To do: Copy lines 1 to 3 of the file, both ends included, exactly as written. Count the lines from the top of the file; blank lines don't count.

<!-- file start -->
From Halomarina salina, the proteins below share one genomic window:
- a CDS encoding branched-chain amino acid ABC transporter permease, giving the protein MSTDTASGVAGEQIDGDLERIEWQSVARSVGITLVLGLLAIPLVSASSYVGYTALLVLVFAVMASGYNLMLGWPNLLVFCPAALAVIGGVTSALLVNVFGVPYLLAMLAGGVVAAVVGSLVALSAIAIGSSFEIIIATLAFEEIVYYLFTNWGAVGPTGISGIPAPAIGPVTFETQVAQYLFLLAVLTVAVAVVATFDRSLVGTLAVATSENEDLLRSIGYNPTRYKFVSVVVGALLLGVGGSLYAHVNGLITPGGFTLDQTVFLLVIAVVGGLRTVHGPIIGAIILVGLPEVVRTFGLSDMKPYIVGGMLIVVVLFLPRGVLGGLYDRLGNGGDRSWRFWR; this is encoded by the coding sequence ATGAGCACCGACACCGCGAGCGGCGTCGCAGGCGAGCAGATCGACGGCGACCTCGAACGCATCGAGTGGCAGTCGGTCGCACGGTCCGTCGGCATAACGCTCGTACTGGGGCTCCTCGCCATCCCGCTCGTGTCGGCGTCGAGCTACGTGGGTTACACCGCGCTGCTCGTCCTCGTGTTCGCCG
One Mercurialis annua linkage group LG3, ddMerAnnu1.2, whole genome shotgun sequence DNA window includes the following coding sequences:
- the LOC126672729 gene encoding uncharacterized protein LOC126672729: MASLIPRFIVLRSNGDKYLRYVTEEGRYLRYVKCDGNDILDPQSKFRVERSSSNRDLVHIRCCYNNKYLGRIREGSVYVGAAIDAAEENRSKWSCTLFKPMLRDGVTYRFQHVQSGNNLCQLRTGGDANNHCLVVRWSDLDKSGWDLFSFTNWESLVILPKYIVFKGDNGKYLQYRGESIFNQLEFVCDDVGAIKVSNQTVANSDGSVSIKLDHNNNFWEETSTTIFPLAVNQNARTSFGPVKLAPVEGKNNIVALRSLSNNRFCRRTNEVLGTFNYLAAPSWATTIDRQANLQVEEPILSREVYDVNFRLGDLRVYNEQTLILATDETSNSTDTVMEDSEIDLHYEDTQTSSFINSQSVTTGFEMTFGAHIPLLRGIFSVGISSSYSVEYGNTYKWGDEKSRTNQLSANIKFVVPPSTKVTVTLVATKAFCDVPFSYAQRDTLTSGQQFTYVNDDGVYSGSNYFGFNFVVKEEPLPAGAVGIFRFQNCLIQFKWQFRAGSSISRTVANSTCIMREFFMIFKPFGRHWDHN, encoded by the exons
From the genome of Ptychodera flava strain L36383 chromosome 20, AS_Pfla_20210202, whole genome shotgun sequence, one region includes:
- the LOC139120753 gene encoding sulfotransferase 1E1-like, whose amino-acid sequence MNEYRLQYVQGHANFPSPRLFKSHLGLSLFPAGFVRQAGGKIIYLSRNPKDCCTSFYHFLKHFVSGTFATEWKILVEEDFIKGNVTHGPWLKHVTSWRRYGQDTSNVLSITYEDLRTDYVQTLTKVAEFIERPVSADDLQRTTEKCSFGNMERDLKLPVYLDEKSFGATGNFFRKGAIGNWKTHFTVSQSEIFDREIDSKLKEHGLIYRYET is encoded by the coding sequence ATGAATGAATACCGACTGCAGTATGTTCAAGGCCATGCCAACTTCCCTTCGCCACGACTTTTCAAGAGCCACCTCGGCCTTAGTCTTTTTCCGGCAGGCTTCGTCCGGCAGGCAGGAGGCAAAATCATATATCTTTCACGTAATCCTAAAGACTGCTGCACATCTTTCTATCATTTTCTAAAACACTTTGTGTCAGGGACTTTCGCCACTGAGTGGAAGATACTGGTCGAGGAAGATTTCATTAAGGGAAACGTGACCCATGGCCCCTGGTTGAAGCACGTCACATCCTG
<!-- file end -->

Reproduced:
From Halomarina salina, the proteins below share one genomic window:
- a CDS encoding branched-chain amino acid ABC transporter permease, giving the protein MSTDTASGVAGEQIDGDLERIEWQSVARSVGITLVLGLLAIPLVSASSYVGYTALLVLVFAVMASGYNLMLGWPNLLVFCPAALAVIGGVTSALLVNVFGVPYLLAMLAGGVVAAVVGSLVALSAIAIGSSFEIIIATLAFEEIVYYLFTNWGAVGPTGISGIPAPAIGPVTFETQVAQYLFLLAVLTVAVAVVATFDRSLVGTLAVATSENEDLLRSIGYNPTRYKFVSVVVGALLLGVGGSLYAHVNGLITPGGFTLDQTVFLLVIAVVGGLRTVHGPIIGAIILVGLPEVVRTFGLSDMKPYIVGGMLIVVVLFLPRGVLGGLYDRLGNGGDRSWRFWR; this is encoded by the coding sequence ATGAGCACCGACACCGCGAGCGGCGTCGCAGGCGAGCAGATCGACGGCGACCTCGAACGCATCGAGTGGCAGTCGGTCGCACGGTCCGTCGGCATAACGCTCGTACTGGGGCTCCTCGCCATCCCGCTCGTGTCGGCGTCGAGCTACGTGGGTTACACCGCGCTGCTCGTCCTCGTGTTCGCCG
One Mercurialis annua linkage group LG3, ddMerAnnu1.2, whole genome shotgun sequence DNA window includes the following coding sequences: